What is "inappropriate elimination"?
Inappropriate elimination generally refers to a cat is urinating and/or defecating in the house in places other than its litter box.
What causes it?
This can be caused by either medical problems or a behavioral disorder. Behavioral causes of inappropriate elimination fall into two common categories: 1) a dislike of the litter box or litter-box aversion, and 2) a stress-related misbehavior.
Why would a cat not like its litter box?
One of the main reasons for this is because the litter box has become objectionable to the cat. This usually occurs because it is not cleaned frequently enough or because the cat does not like the type of litter in it. The latter is called substrate aversion. It can occur because the litter was changed to a new, objectionable type or because the cat has associated a stressful event (such as a sudden fright) with the type of litter.
What stresses can cause inappropriate elimination?
There are probably hundreds of these, but the more common ones are as follows:
- A new person (especially a baby or spouse) in the house
- A person that has recently left the house (permanently or temporarily)
- New furniture, drapes or carpets
- Rearrangement of the furniture
- Moving to a new house
- A new pet in the house
- A pet that has recently left the house
- A new cat in the neighborhood that can be seen by the indoor cat
- A cat in "heat" in the neighborhood
- A new dog in the neighborhood that can be heard by the indoor cat
I feel that this is a problem that cannot be tolerated, even if the cat has to leave my house. Is that wrong?
No. Many people are very proud of their home and are unable to tolerate house-soiling by their cat. However, before giving up your cat, you should discuss the problem with your veterinarian since there may be a simple solution to manage the behavior.
Can the problem be treated?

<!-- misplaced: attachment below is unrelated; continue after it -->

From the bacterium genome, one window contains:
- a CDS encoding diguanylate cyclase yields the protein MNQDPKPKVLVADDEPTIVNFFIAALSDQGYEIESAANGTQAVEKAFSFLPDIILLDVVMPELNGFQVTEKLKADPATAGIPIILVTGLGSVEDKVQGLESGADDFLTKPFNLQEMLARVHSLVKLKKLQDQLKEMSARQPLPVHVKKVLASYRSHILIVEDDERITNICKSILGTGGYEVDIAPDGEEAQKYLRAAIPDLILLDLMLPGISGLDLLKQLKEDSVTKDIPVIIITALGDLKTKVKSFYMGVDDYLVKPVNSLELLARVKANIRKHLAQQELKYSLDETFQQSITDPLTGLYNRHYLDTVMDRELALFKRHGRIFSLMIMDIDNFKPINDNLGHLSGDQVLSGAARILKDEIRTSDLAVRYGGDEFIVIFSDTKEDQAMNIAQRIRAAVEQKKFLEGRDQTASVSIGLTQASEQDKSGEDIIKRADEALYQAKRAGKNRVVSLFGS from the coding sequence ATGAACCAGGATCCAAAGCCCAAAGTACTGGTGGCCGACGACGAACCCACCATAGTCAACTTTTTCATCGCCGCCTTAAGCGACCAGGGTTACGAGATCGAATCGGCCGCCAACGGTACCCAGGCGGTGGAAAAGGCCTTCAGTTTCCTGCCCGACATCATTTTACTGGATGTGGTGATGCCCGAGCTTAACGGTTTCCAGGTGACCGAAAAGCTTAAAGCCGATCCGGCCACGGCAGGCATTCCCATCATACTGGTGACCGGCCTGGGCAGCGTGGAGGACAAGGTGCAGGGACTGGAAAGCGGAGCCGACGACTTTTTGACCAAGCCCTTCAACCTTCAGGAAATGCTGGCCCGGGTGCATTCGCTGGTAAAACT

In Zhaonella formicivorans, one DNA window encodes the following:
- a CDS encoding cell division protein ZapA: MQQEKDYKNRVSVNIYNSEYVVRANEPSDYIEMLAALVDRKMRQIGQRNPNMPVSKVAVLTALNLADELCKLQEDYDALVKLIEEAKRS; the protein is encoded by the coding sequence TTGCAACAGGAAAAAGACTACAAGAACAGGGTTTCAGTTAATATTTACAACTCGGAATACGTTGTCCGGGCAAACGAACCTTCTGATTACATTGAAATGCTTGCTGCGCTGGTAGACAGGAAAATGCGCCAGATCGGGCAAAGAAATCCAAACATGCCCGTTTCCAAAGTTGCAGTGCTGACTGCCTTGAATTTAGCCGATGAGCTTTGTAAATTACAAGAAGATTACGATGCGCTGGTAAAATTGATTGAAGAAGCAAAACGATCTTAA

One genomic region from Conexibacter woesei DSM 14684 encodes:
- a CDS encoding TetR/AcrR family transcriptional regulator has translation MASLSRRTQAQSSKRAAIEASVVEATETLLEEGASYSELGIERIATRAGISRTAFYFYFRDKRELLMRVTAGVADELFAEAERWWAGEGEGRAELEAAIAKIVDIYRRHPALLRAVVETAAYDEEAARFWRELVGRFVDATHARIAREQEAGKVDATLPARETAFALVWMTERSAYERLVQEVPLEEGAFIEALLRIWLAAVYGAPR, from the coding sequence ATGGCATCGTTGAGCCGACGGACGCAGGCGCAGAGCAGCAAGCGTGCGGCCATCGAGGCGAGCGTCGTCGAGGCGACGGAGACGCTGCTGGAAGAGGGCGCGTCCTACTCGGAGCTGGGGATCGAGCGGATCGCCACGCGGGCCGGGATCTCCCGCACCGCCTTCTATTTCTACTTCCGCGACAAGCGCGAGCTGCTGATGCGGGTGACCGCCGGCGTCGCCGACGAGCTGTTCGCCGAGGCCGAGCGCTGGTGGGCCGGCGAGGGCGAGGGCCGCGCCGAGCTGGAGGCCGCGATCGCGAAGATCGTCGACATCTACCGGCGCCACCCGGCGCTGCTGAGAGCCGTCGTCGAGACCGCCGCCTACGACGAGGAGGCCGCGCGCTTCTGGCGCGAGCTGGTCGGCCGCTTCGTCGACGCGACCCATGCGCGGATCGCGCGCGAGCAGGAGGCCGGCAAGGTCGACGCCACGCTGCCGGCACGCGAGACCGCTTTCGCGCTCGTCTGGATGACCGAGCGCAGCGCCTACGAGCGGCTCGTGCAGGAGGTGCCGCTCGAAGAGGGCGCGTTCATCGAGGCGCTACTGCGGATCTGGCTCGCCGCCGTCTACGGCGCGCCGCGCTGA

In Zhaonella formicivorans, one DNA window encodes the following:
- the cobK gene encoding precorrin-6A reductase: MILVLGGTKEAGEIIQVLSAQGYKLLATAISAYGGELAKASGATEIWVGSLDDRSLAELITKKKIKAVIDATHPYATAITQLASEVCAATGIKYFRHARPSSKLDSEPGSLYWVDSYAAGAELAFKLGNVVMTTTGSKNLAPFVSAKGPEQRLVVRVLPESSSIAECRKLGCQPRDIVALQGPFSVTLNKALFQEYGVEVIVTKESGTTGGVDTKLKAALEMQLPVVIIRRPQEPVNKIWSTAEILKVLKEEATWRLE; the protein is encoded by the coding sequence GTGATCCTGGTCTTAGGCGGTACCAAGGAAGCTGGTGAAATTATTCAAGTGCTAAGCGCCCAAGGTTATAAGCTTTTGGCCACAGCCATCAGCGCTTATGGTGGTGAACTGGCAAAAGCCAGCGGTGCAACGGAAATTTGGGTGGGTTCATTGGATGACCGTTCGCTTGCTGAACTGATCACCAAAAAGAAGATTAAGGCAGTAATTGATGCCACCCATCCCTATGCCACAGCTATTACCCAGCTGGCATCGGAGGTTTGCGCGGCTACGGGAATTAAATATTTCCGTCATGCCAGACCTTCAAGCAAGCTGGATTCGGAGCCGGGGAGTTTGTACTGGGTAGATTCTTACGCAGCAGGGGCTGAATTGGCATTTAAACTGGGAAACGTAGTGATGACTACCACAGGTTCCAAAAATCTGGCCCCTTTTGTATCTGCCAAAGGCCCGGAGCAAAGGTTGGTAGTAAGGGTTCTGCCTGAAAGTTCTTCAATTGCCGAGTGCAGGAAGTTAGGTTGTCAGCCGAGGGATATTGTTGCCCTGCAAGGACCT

Yes, in the majority of cases. However, the treatment is more likely to be successful if several of the following are true:
- The duration of the behavior is less than one month when treatment begins
- There are only one or two locations in the house that the cat uses for inappropriate elimination
- It is possible to identify and relieve the stress-causing situation
- It is possible to neutralize the odor caused by the urine or stool
- You have only one cat
What is involved with treatment?
Most successful treatments rely on a combination of behavior modification techniques and drug therapy.
What are behavior modification techniques, and how are they used?
In general, behavior modification techniques are either Aversion Therapy or Attraction Therapy. The former repels the cat from the inappropriate location, while the latter encourages the cat to choose an appropriate location.
"The purpose of Aversion Therapy is to make the area of inappropriate urination or defecation undesirable for the cat."
The purpose of Aversion Therapy is to make the area of inappropriate urination or defecation undesirable for the cat. There are many ways to do this, but the following steps have proven successful in a high percentage of cases:
- A product to neutralize the odor of urine or stool should be used in places where inappropriate urination or defecation has occurred. If the objectionable location is on a carpet, it is necessary to treat the carpet and the pad below because most of the odor will be in the pad. This usually means soaking the carpet with the neutralizing product so it penetrates into the pad. Test an inconspicuous area of the carpet to ensure that it won't be damaged before using any odor-neutralizing product.